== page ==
Editor’s note: Arrol Gellner is currently on an extended stay near Shanghai. The following is one of a series of columns comparing the built environments of America and China.

"So do the Chinese still like Obama?" I asked a longtime Chinese colleague who’d just picked me up from the Shanghai airport. I expected a spirited answer one way or the other, as was usual when questions about America came up. Instead, he just shrugged. "They don’t really care," was his reply.

This, in a nutshell, summarizes China’s current level of concern for the United States. With the Chinese economy still roaring and development in high gear, events in America — superpower or not — are rapidly becoming irrelevant.

I’ve just returned to China after a year-and-a-half absence. My previous visit came during the early throes of our euphemistically named "recession," and even at that time, I thought I’d detected a faint shift in how Americans were regarded.

But now the difference is obvious: America has become a peripheral concern to the Chinese, not the other way round. As we hummed down the well-lit, glassy-smooth expressway between Shanghai and my sometime home in Suzhou, the reasons were obvious.

Thanks to the country’s huge cash reserves and vast labor force, China’s infrastructure is improving at an astonishing rate. The central government has, for better or worse, the far-reaching power to make things happen, and lately it’s been for the better.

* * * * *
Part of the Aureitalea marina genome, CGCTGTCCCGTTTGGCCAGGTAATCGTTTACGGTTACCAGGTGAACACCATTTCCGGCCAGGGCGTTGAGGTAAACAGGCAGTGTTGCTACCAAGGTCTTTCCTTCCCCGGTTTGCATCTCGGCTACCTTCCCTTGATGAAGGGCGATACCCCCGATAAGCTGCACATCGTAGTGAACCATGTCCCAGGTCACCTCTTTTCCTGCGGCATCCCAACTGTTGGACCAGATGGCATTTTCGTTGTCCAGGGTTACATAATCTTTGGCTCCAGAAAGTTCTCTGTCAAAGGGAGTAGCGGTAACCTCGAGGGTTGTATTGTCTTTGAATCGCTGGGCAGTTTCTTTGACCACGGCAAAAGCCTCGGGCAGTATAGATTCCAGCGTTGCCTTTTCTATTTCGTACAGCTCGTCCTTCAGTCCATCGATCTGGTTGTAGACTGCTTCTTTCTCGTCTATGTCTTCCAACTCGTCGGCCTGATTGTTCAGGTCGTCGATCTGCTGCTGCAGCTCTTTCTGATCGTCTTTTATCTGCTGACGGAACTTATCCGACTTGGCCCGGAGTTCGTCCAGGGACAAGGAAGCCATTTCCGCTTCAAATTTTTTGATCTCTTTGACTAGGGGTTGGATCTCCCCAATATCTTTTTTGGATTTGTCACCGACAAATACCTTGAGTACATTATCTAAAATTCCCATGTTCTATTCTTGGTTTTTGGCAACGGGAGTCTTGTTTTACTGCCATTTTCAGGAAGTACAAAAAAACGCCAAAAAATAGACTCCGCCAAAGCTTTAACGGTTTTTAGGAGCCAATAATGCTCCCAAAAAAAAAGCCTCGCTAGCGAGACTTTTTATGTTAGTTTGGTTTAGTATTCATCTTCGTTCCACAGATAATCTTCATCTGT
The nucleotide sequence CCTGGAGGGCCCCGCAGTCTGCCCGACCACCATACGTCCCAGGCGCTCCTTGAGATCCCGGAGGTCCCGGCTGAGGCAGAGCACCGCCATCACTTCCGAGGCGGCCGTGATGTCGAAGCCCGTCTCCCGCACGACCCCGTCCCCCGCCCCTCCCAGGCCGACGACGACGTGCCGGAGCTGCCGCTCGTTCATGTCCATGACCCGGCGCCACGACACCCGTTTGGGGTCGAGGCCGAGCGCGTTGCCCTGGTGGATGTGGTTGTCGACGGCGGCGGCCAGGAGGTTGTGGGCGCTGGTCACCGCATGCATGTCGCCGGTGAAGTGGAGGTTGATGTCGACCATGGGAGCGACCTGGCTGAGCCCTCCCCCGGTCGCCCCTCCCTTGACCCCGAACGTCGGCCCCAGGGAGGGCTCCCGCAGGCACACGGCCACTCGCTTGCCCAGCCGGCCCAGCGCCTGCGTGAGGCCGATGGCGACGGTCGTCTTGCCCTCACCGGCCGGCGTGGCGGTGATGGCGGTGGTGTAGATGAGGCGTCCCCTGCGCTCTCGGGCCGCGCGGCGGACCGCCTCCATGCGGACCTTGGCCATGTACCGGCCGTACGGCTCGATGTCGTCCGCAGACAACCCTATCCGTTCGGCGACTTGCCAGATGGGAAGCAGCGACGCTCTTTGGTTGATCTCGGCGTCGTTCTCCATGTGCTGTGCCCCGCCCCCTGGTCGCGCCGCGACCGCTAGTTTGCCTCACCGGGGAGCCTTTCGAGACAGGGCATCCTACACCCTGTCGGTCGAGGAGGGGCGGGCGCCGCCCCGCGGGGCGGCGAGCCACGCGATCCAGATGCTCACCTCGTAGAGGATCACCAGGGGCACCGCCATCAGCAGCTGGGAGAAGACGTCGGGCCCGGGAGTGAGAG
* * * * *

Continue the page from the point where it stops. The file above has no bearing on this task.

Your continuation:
In Suzhou, an entire ring expressway system has been built in the span of two years, while the brand-new subway system, begun from scratch in 2008, will be finished next year.

By contrast, at my permanent home in the San Francisco Bay Area, the work of designing, approving and constructing a new Bay Bridge in the wake of the 1989 earthquake has thus far taken 21 years, with construction still under way. While there’s something to be said for proceeding with caution, any Chinese would find such glacial progress ridiculous.

Even setting aside America’s current economic malaise, the labyrinthian complexities of getting any project off the ground in the U.S. virtually guarantees that China’s infrastructure will eclipse our own in the coming years — regardless of whether our economy makes its long-touted recovery.

It’s easy to criticize the Chinese juggernaut approach to development, but we needn’t look far to find its analog: In late 19th century America, swamps were drained, railroads driven through, resources extracted, factories erected — in short, nothing was allowed to stand in the way of national progress as we understood it in those distant years.

Today, China is in much the same phase of its ascendancy and is, at least in its own view, equally entitled to develop as it sees fit.

At the core of the friction between the U.S. and China and, for that matter, many other developing nations, is the perception of American hypocrisy — the idea that we Americans, who’ve had the past luxury of making development mistakes aplenty, now presume the moral authority to lecture the nations who follow in our footsteps.

It’s one big reason we’re increasingly seen as the emperor with no clothes, and why, more and more, what we think doesn’t even matter.

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